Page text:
Language can be exclusive. When a text is unavailable in one’s own language, one feels barred from understanding its meaning. This concern allows us insight into the thinking behind the production of this highly controversial manuscript from the Parker Library collection: the Wycliffite Bible (Cambridge, Corpus Christi College MS 147). The Wycliffites, followers of the divisive church reformer John Wycliffe, were the first to translate the Bible from Latin—which the clergy read—into the vernacular, the language of the people: English. This particular manuscript is of the later version of the Wycliffite Bible, and was likely produced between 1410 and 1430. In its prologue is the pronouncement that ‘no simple man of wit be aferd vnmesurabli to studie in the text of holy writ, for whi tho ben wordis of euerlastyng lif’ [no man simple in wit should be unreasonably afraid to study in the text of holy writ, because those are words of everlasting life]. While researching the fiery Late Medieval debate surrounding this manuscript and others like it, I discovered that era’s contention regarding textual, and especially biblical, translation and interpretation.
I began by looking at the language the Wycliffites themselves used to describe their project of producing the first ever English Bible. I found that one particular phrase—‘the naked text’—was ‘intimately linked with the Wycliffite project of Bible translation’. This phrase originated from medieval poet Geoffrey Chaucer’s Prologue to The Legend of Good Women, in which Chaucer summarises his intention to translate his classical sources in order to declare ‘[t]he naked text in English’.
But what is a ‘naked text’? Chaucerian scholars can help to shine a light on this obscure phrase. Sheila Delany reads Chaucer as describing ‘a text bare of rhetoric, a text faithfully translated, a text devoid of gloss, or a text completely transparent to meaning’. D. S. Brewer similarly contends that ‘[t]he plain or naked text, without the ‘glose’ – without, that is, the interpretation that came to signify falsification or flattery or deceit – appealed to Chaucer, and he always uses the word ‘glosing’ unfavourably’. The Chaucerian idea of ‘the naked text’, therefore, refers to a text that requires no interpretation; one can read its meaning directly. The compelling idea of a Bible ‘completely transparent to meaning’—and whether this could be a reality—lies at the heart of the Wycliffite Bible controversy.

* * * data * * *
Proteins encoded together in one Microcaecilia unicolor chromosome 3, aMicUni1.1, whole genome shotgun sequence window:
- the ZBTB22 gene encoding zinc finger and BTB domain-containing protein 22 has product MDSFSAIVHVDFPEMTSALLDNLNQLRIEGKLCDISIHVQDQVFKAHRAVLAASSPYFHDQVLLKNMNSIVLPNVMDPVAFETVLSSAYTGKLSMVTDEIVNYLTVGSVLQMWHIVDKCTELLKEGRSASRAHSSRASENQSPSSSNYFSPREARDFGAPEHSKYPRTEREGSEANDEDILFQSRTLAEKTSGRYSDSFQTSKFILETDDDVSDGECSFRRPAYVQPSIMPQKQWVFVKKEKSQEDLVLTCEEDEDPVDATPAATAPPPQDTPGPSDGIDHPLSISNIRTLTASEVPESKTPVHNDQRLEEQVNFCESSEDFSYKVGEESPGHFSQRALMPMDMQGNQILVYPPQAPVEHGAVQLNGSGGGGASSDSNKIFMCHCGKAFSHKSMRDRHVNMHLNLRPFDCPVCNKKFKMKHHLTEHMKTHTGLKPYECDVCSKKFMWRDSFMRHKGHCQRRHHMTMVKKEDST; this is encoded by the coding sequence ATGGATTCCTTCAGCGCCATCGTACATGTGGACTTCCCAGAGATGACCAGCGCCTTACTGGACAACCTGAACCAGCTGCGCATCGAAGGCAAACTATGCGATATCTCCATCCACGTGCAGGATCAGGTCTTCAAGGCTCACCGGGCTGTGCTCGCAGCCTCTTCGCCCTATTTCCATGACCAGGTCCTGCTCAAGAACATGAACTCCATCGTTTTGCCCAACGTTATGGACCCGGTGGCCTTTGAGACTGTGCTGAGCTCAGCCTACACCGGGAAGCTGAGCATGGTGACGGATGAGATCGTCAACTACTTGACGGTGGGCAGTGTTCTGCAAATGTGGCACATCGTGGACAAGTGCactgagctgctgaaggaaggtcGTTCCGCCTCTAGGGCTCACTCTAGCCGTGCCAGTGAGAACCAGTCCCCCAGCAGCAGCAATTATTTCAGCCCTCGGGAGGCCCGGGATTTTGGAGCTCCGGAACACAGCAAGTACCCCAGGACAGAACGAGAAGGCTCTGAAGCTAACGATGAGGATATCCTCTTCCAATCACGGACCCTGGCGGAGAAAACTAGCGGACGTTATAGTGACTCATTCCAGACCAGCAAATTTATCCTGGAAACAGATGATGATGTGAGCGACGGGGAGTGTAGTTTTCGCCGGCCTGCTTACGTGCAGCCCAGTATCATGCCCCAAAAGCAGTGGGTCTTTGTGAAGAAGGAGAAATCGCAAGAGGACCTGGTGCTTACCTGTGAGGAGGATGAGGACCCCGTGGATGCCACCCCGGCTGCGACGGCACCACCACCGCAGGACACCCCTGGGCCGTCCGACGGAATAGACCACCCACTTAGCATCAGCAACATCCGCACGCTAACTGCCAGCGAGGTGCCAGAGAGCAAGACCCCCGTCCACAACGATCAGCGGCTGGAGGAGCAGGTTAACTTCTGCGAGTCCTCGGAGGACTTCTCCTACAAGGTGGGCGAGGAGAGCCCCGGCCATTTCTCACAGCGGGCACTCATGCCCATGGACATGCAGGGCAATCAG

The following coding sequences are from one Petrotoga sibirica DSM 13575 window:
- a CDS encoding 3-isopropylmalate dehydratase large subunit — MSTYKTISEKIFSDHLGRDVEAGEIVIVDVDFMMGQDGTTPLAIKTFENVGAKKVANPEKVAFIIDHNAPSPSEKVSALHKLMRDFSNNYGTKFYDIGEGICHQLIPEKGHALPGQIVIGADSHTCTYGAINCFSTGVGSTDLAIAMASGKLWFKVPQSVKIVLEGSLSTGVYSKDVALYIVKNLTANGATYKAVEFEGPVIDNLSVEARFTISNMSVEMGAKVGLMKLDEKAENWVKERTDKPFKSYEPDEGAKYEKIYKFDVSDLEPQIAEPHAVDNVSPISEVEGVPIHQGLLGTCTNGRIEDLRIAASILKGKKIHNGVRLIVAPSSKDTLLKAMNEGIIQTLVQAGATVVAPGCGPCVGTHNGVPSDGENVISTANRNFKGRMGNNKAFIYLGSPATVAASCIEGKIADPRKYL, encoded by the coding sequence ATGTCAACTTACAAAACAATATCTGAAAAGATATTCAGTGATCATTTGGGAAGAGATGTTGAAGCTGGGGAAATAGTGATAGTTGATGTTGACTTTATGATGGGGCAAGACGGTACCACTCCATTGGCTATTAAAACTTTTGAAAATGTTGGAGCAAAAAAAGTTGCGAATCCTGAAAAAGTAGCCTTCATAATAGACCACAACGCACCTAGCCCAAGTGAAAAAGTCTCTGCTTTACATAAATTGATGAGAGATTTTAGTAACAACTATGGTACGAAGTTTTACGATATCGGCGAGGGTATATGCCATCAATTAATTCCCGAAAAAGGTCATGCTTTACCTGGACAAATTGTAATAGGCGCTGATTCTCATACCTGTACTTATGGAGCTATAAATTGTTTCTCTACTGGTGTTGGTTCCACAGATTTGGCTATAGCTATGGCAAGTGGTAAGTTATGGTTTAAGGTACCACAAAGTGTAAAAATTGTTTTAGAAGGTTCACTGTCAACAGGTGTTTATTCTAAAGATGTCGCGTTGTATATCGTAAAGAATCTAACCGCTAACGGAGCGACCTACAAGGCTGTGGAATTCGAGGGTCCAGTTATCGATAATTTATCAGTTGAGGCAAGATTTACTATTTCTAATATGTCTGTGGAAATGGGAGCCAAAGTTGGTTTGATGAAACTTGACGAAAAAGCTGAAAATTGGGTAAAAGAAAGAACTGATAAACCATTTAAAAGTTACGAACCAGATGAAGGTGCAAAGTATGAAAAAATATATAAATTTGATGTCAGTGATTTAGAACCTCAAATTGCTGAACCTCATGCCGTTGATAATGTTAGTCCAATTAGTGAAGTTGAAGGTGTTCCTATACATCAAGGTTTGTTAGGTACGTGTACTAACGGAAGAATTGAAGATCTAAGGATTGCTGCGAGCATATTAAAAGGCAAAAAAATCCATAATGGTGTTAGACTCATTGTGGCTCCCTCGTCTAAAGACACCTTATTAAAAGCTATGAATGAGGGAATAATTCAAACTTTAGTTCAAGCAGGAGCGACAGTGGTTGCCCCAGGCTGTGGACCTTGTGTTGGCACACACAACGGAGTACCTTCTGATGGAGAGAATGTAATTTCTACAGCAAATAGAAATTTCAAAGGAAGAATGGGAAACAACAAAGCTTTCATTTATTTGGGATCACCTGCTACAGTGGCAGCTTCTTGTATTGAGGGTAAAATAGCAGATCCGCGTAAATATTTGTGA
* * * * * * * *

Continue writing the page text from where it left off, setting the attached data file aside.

The bizarre imagery of textual nakedness is worth analysing. Sheila Delany offers both positive and negative connotations in her analysis of this Chaucerian phrase. She notes that, because ‘naked’ is ‘the past participle of a transitive verb: to naken or to nake an object, meaning to make bare, to expose, to strip someone or something of covering or protection’, the ‘naked text’ can be seen as something ‘impoverished, stripped of what had properly covered or adorned it’. On the other hand, she writes: ‘nakedness is a natural condition: the pristine condition, after all, of the human race and the human individual’. This duality of connotation made the ‘naked text’ phrase fruitful for both the proponents and critics of the English Bible. For the anti-Wycliffites, the phrase could be used unfavourably, as nakedness does not usually suggest something meant to be public and widely accessible, but rather something that should remain private (in this case, ‘the naked text’ of the Bible should remain in the hands of the clergy). Meanwhile, for the Wycliffites themselves, ‘the naked text’ of the English Bible symbolised freeing God’s Word from its stifling and elitist Latin clothing.
The direction reception of an English Bible by ordinary people certainly seems to involve less interpretative work than the reception of the Latin Bible by the clergy—highly trained in biblical interpretation—who then pass on their interpretations to their congregations. The English masses, having had no interpretative training, certainly would not feel as if they were interpreting, but simply reading. However, the possible naivety of Wycliffite optimism starts to show through here. Even the untrained common man could not help interpreting as he read; even the illusive ‘naked text’ would be quickly clothed in his own interpretation. Moreover, the unavoidable interpretive work involved in all translation—including that of the Latin Bible by the Wycliffites—cannot be ignored. The Wycliffite Bible in the Parker Library bears witness to the supposed dangers of translating into the vernacular, as this very manuscript contains the earliest comment on the inaccuracy of the Wycliffite translation; in the margins of Psalm 103, Wycliffe’s competence in Latin is criticised when he translates the Latin word ‘erodius’, meaning stork, into the Middle English word ‘gefaukun’, referring to a type of falcon. Modern critic Mary Dove deems this comment to be ‘finicky’ and ‘clutching at anti-Wycliffite straws’, yet the comment’s triviality demonstrates the immensity of underlying tensions regarding biblical translation.